The Real Story About The Virginia Governor’s Race
Would we really be talking so much about the Democratic primary if not for McAuliffe? And does anybody really think McAuliffe cares about being Governor of Virginia?
Here’s one way to look at today’s three-way Democratic gubernatorial in Virginia: It’s all about Terry McAuliffe, and he probably wouldn’t have it any other way. If McAuliffe wins, it would be due to his organization and laser-like focus on jobs and the economy. It would confirm that money and name ID do matter. And, of course, it would set up an entertaining and TV cable-friendly general election against Republican Bob McDonnell. But if McAuliffe loses — to surging Creigh Deeds or (less likely) Brian Moran — it would be due to concerns about his electability. It would confirm that the best-known and best-financed candidates don’t always win. It would provide evidence, as we wrote yesterday, that newspaper endorsements (like the Washington Postâ€™s nod to Deeds) can impact a race. And it would be another electoral loss for the Clintons and their friends, especially in Virginia (where Obama beat Hillary last year, 64%-35%).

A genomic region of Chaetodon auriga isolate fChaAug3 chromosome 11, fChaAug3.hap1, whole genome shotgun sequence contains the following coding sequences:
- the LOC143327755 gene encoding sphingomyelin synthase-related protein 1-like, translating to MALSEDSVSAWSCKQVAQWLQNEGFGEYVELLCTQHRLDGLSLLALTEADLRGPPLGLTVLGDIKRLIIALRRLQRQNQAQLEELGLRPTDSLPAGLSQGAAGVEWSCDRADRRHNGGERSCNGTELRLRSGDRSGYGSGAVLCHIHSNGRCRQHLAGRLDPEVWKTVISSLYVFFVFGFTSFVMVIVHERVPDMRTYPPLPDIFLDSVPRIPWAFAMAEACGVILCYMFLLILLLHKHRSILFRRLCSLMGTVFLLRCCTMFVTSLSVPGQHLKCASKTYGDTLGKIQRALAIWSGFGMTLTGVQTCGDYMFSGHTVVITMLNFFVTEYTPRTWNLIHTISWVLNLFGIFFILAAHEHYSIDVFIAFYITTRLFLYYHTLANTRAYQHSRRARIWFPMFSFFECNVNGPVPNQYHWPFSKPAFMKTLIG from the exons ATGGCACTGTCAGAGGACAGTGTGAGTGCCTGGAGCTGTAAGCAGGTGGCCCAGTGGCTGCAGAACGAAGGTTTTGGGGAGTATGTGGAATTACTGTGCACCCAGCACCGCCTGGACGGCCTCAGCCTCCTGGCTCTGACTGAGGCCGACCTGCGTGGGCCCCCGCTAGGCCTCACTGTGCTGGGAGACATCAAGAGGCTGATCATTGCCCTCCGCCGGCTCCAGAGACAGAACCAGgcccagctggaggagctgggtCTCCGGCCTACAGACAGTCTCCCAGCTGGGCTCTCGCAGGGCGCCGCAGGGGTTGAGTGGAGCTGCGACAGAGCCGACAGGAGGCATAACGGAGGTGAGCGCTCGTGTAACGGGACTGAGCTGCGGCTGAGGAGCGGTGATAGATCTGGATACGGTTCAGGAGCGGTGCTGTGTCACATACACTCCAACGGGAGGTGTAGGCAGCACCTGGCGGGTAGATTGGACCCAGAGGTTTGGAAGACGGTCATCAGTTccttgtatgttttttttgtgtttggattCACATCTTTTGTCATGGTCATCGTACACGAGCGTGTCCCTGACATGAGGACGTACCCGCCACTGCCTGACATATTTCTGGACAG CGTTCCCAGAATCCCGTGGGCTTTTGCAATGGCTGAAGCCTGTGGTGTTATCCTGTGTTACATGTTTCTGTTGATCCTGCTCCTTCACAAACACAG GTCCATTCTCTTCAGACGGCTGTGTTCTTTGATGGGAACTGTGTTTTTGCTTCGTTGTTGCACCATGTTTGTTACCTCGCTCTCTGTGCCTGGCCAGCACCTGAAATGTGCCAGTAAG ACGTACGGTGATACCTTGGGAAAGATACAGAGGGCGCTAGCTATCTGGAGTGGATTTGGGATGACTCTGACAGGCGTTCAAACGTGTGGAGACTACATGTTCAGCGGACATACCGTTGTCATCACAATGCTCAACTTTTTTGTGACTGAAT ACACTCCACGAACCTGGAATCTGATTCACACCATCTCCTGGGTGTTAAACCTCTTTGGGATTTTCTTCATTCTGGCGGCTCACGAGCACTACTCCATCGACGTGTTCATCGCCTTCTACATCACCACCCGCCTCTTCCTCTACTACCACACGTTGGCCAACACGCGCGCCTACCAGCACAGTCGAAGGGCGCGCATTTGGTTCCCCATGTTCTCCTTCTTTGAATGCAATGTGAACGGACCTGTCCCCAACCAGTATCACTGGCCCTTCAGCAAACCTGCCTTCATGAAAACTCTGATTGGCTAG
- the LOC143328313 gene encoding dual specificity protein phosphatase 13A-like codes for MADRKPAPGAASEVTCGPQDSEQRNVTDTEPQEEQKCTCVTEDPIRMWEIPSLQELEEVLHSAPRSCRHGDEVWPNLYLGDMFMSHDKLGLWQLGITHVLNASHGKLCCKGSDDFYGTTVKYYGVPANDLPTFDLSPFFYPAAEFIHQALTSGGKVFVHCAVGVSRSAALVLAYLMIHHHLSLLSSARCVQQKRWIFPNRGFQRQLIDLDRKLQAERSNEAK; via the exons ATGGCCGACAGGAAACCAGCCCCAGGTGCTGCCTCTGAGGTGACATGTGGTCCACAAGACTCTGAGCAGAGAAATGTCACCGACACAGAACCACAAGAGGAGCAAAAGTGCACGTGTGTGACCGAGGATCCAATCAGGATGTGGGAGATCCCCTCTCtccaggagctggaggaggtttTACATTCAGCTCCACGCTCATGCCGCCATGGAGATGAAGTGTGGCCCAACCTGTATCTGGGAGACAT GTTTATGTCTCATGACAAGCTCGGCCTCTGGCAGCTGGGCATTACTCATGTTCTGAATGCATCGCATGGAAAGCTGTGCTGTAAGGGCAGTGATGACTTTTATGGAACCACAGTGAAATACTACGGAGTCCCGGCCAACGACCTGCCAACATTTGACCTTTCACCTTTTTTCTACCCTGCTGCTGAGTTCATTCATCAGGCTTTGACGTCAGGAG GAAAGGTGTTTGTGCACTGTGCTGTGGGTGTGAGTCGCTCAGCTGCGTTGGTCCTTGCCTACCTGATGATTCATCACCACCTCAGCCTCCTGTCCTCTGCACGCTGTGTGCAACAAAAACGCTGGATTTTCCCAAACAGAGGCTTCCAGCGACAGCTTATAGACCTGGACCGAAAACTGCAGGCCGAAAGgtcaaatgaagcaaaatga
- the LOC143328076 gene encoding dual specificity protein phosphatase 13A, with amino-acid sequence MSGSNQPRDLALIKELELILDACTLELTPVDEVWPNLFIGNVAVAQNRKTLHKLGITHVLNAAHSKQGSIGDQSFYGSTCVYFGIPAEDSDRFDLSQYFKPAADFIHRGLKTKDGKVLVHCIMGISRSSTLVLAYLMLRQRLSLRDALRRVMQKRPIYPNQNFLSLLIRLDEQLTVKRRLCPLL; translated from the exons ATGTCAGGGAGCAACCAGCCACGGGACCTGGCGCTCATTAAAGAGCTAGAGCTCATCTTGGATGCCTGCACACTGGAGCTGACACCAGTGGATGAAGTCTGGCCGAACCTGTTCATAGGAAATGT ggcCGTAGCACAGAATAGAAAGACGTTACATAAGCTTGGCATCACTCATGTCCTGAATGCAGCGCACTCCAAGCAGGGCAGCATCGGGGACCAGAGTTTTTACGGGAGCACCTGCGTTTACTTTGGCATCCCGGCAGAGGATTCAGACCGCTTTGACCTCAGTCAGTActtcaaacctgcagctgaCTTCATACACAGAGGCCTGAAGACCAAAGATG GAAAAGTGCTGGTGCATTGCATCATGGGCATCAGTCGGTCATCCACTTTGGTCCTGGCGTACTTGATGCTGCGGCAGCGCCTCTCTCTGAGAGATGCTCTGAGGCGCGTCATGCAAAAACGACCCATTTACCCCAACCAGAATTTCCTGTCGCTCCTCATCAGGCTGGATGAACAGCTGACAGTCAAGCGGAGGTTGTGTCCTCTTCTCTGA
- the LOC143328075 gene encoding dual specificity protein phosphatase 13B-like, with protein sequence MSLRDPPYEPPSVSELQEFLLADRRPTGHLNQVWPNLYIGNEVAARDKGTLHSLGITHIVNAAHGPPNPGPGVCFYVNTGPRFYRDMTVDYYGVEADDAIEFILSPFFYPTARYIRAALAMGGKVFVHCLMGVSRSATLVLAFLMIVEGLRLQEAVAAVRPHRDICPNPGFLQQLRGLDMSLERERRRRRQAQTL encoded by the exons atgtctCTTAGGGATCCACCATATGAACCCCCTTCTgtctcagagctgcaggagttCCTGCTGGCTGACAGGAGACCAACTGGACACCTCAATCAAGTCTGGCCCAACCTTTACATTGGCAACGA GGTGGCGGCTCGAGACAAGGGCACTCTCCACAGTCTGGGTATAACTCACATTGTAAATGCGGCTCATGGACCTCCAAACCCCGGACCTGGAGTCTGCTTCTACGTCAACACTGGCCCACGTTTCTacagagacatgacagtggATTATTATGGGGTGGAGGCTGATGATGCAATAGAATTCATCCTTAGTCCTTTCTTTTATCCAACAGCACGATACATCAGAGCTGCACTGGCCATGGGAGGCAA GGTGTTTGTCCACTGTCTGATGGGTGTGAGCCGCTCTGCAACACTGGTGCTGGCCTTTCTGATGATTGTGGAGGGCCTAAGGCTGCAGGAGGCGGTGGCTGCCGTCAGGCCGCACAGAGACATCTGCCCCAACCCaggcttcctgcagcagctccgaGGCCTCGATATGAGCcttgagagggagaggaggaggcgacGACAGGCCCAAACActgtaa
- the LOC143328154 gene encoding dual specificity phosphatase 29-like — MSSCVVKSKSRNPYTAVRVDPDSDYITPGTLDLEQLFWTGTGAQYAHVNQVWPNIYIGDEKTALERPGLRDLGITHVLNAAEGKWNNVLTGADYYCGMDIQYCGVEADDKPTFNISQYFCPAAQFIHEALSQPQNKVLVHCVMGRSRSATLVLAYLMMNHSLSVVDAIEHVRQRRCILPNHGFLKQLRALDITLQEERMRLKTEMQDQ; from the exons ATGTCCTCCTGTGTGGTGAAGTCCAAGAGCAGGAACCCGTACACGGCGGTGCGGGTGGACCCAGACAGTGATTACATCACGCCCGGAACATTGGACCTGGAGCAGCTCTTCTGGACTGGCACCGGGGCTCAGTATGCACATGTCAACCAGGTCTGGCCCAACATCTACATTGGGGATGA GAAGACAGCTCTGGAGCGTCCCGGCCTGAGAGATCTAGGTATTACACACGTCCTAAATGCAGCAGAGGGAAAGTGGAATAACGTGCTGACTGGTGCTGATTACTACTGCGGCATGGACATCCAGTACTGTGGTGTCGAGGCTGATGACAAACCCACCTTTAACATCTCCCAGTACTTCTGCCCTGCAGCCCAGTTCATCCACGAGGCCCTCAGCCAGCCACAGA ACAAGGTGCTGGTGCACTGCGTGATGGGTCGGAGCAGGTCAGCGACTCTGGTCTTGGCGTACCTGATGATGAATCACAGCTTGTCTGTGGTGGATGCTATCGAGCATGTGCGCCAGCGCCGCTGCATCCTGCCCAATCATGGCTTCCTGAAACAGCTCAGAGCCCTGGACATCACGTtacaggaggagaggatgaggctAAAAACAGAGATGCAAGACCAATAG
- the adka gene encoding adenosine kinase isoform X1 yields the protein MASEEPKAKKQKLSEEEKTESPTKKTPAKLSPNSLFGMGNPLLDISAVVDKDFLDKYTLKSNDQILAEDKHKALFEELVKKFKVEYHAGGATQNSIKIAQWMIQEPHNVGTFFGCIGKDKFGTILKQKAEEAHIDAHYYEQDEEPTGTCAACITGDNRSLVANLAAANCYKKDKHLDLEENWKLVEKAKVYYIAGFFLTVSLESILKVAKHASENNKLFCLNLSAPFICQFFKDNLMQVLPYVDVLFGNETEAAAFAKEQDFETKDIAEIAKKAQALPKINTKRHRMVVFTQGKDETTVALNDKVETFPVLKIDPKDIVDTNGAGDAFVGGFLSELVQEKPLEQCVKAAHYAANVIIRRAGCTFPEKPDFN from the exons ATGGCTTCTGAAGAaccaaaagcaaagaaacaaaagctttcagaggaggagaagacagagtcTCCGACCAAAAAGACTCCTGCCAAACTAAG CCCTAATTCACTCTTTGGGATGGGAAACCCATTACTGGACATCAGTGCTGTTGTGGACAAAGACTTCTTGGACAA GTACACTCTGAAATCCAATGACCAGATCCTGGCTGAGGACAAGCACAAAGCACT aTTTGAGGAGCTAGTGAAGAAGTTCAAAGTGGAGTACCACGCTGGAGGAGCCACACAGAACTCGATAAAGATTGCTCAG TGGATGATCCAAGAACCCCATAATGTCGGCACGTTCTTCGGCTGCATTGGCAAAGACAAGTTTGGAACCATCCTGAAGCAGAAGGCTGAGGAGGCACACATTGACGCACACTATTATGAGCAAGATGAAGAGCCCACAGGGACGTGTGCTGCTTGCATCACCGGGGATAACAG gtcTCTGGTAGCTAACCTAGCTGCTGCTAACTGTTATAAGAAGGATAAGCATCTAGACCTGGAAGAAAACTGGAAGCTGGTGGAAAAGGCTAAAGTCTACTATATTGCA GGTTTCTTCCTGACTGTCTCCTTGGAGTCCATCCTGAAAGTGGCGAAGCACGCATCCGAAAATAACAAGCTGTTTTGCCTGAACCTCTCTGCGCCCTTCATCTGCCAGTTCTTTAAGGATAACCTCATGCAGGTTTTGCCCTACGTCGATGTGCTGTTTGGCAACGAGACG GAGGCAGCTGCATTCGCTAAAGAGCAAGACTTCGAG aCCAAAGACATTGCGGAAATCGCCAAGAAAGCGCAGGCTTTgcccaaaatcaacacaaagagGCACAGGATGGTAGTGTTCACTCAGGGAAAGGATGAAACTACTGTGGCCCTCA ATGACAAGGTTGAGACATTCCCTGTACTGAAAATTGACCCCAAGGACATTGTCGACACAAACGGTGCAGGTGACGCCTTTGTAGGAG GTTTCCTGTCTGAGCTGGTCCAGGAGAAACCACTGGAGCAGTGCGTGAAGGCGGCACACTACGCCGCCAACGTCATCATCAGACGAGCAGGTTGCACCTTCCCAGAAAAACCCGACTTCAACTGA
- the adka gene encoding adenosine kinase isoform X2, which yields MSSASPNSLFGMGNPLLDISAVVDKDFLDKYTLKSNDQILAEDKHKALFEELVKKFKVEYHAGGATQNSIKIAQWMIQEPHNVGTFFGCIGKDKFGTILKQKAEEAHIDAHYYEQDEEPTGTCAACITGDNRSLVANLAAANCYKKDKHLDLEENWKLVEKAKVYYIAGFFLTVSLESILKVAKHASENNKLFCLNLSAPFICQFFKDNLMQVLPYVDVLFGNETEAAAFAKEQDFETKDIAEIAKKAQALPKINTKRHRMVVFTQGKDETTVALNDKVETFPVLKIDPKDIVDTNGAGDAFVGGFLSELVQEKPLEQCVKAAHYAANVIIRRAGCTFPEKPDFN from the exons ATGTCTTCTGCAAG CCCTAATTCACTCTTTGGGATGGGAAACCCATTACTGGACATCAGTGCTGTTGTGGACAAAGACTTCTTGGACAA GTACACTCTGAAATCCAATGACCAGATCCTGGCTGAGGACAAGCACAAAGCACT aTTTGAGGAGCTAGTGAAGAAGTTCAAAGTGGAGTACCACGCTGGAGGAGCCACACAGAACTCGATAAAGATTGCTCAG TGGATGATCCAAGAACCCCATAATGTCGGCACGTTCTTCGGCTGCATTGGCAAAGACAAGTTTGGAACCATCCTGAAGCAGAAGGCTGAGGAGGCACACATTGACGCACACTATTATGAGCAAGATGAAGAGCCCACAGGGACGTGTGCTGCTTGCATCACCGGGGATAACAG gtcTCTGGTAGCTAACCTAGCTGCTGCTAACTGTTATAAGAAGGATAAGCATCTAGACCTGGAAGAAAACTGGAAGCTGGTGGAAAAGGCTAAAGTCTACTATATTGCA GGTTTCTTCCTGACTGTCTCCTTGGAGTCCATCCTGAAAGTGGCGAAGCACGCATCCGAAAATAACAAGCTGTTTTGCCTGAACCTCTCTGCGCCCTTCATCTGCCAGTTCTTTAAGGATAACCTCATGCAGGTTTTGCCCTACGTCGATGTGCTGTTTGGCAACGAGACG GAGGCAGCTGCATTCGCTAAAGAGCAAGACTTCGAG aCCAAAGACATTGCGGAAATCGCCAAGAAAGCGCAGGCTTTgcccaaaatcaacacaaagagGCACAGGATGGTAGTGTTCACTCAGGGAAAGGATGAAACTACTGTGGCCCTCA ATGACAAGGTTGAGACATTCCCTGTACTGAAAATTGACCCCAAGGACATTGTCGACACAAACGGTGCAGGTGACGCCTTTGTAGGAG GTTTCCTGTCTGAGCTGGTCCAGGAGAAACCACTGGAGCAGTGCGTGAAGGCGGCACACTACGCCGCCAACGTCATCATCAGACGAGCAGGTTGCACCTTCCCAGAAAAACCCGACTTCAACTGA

And that last part is possibly the most important. We’ve shifted away from a Clinton-controlled party and that would be a good thing indeed.
Because while there’s no doubt that those folks knew how to win with the slash and burn tactics of Begala and Carville, if Dems want to continue to build on their successes they need to adopt the Plouffe and Axelrod way of doing things.
In short, flashiness and vitriol is (slowly, but surely) being replaced with substance and bridge building. And that’s good for everybody, not just Dems.